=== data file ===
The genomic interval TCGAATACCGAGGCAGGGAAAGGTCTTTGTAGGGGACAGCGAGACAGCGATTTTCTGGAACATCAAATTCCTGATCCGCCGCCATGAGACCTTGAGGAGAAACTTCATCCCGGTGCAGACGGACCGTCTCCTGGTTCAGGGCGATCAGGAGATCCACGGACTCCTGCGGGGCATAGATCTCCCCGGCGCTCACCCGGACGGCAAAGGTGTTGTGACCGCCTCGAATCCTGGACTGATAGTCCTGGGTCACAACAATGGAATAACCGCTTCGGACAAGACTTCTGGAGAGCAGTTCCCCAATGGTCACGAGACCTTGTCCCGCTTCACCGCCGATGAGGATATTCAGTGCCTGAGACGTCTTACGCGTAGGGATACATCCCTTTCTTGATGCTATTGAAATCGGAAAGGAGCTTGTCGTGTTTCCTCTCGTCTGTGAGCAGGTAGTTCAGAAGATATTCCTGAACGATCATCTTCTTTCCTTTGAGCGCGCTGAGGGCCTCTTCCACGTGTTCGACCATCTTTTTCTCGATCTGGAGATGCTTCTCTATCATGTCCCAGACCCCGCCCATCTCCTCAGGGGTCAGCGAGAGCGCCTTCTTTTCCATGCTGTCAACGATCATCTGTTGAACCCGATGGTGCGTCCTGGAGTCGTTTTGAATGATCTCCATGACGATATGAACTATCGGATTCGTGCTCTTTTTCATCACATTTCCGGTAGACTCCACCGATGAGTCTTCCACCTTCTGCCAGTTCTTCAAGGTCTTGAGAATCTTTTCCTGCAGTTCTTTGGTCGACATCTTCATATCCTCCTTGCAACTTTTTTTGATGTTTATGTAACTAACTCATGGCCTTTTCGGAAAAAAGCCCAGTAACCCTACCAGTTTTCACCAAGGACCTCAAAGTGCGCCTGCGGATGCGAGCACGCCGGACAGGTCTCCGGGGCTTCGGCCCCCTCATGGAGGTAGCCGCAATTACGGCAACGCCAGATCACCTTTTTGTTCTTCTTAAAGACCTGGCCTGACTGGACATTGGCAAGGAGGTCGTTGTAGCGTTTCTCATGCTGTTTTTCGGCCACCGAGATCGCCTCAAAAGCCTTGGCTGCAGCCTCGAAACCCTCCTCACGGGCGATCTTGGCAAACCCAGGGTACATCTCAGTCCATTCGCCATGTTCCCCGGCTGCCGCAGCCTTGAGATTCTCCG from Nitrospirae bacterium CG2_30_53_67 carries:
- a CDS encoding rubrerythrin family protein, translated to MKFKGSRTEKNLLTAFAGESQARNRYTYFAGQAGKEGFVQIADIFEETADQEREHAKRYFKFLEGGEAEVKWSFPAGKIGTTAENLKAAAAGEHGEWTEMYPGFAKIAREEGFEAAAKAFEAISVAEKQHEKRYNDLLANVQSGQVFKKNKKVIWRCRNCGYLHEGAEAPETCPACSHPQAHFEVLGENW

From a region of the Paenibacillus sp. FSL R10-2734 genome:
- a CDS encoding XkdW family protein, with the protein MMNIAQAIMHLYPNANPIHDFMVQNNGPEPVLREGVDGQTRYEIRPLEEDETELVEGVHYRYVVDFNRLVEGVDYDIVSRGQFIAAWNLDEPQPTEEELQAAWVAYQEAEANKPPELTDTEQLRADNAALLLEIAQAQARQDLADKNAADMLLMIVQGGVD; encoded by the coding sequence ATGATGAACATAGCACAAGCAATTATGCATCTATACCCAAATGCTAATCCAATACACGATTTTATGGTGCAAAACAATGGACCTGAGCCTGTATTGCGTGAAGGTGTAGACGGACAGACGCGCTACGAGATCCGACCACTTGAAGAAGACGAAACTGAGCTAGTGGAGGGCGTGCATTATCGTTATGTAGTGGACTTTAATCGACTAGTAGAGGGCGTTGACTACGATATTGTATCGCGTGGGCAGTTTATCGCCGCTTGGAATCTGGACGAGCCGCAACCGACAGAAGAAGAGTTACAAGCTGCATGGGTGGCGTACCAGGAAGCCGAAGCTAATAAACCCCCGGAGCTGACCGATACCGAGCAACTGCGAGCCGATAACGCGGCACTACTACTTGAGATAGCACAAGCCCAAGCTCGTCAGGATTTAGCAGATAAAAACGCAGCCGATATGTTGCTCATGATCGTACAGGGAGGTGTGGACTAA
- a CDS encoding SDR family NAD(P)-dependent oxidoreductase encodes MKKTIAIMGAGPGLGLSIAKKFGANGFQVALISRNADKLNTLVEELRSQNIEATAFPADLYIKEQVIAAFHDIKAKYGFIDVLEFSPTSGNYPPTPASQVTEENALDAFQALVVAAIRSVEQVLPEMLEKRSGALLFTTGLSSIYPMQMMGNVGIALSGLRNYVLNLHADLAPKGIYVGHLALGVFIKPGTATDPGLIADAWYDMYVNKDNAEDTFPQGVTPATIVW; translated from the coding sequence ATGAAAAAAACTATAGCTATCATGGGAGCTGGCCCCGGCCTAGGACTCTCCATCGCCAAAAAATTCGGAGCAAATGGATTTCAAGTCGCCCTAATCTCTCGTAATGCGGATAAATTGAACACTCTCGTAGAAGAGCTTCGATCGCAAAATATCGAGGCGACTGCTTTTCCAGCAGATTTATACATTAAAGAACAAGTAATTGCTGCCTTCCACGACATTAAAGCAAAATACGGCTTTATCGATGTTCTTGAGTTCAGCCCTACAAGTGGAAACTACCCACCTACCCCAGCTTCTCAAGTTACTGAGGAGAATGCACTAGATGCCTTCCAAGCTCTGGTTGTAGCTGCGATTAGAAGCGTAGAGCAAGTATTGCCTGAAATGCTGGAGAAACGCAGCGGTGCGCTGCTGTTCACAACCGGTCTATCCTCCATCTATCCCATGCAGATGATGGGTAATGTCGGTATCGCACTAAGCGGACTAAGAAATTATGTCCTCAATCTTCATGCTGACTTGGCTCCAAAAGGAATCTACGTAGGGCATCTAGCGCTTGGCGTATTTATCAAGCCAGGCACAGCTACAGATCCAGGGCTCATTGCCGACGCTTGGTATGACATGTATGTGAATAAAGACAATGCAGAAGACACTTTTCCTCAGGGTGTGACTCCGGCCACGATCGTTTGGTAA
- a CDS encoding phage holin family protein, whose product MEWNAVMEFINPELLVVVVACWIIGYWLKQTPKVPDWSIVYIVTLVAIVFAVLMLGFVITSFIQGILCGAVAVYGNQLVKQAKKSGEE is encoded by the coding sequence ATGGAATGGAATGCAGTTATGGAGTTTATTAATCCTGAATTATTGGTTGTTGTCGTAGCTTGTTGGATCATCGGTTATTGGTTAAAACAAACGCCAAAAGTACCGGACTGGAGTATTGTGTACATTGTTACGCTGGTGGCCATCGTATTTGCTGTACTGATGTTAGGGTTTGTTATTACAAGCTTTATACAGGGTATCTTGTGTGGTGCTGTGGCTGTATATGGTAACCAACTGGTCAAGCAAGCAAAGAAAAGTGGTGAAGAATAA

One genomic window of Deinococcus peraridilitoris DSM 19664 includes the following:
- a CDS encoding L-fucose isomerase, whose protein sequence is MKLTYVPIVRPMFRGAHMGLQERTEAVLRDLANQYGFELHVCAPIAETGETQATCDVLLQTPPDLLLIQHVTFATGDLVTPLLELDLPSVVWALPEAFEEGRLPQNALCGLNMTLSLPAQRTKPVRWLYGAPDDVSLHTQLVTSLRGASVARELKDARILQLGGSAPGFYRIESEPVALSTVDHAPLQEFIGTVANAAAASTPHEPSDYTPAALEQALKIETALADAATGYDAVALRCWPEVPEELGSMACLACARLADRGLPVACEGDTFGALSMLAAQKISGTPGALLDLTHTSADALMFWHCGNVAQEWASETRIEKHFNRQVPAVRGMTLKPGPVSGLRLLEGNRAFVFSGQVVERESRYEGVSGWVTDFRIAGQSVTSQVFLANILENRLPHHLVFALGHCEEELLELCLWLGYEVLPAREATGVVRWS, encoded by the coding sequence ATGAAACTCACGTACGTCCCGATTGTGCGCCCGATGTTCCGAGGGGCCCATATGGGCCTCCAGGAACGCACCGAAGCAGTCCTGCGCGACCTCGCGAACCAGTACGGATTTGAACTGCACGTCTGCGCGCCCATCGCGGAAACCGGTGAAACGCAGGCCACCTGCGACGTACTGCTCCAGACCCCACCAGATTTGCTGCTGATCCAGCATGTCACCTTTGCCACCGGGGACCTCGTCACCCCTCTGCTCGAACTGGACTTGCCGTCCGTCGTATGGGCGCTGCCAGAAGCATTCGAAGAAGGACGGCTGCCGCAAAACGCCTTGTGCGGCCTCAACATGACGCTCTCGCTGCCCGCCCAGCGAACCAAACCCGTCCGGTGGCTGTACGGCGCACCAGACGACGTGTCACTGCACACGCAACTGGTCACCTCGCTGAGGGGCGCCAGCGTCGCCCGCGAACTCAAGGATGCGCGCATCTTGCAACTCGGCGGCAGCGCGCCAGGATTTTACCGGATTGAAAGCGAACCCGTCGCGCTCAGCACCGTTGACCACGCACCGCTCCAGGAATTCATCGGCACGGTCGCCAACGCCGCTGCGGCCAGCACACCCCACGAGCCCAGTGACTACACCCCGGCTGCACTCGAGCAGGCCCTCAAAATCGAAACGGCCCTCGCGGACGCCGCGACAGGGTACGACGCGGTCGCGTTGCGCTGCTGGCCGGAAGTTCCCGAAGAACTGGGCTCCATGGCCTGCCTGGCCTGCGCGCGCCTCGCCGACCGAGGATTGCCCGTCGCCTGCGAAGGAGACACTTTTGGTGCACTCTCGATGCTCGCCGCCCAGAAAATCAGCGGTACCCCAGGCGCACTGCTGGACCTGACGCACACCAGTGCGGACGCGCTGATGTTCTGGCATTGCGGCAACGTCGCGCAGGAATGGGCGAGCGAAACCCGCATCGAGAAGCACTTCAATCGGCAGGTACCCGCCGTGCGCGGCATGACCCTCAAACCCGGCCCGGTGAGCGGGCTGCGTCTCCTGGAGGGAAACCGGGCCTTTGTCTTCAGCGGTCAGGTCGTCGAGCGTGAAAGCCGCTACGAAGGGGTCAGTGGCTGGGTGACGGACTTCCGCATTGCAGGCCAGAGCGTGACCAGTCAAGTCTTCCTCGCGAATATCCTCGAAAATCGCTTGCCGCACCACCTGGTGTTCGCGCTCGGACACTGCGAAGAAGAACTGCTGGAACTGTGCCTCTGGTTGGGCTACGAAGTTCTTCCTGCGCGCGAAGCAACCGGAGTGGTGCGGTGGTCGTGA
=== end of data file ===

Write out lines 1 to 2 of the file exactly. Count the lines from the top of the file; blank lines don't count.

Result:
The genomic interval TCGAATACCGAGGCAGGGAAAGGTCTTTGTAGGGGACAGCGAGACAGCGATTTTCTGGAACATCAAATTCCTGATCCGCCGCCATGAGACCTTGAGGAGAAACTTCATCCCGGTGCAGACGGACCGTCTCCTGGTTCAGGGCGATCAGGAGATCCACGGACTCCTGCGGGGCATAGATCTCCCCGGCGCTCACCCGGACGGCAAAGGTGTTGTGACCGCCTCGAATCCTGGACTGATAGTCCTGGGTCACAACAATGGAATAACCGCTTCGGACAAGACTTCTGGAGAGCAGTTCCCCAATGGTCACGAGACCTTGTCCCGCTTCACCGCCGATGAGGATATTCAGTGCCTGAGACGTCTTACGCGTAGGGATACATCCCTTTCTTGATGCTATTGAAATCGGAAAGGAGCTTGTCGTGTTTCCTCTCGTCTGTGAGCAGGTAGTTCAGAAGATATTCCTGAACGATCATCTTCTTTCCTTTGAGCGCGCTGAGGGCCTCTTCCACGTGTTCGACCATCTTTTTCTCGATCTGGAGATGCTTCTCTATCATGTCCCAGACCCCGCCCATCTCCTCAGGGGTCAGCGAGAGCGCCTTCTTTTCCATGCTGTCAACGATCATCTGTTGAACCCGATGGTGCGTCCTGGAGTCGTTTTGAATGATCTCCATGACGATATGAACTATCGGATTCGTGCTCTTTTTCATCACATTTCCGGTAGACTCCACCGATGAGTCTTCCACCTTCTGCCAGTTCTTCAAGGTCTTGAGAATCTTTTCCTGCAGTTCTTTGGTCGACATCTTCATATCCTCCTTGCAACTTTTTTTGATGTTTATGTAACTAACTCATGGCCTTTTCGGAAAAAAGCCCAGTAACCCTACCAGTTTTCACCAAGGACCTCAAAGTGCGCCTGCGGATGCGAGCACGCCGGACAGGTCTCCGGGGCTTCGGCCCCCTCATGGAGGTAGCCGCAATTACGGCAACGCCAGATCACCTTTTTGTTCTTCTTAAAGACCTGGCCTGACTGGACATTGGCAAGGAGGTCGTTGTAGCGTTTCTCATGCTGTTTTTCGGCCACCGAGATCGCCTCAAAAGCCTTGGCTGCAGCCTCGAAACCCTCCTCACGGGCGATCTTGGCAAACCCAGGGTACATCTCAGTCCATTCGCCATGTTCCCCGGCTGCCGCAGCCTTGAGATTCTCCG from Nitrospirae bacterium CG2_30_53_67 carries:
- a CDS encoding rubrerythrin family protein, translated to MKFKGSRTEKNLLTAFAGESQARNRYTYFAGQAGKEGFVQIADIFEETADQEREHAKRYFKFLEGGEAEVKWSFPAGKIGTTAENLKAAAAGEHGEWTEMYPGFAKIAREEGFEAAAKAFEAISVAEKQHEKRYNDLLANVQSGQVFKKNKKVIWRCRNCGYLHEGAEAPETCPACSHPQAHFEVLGENW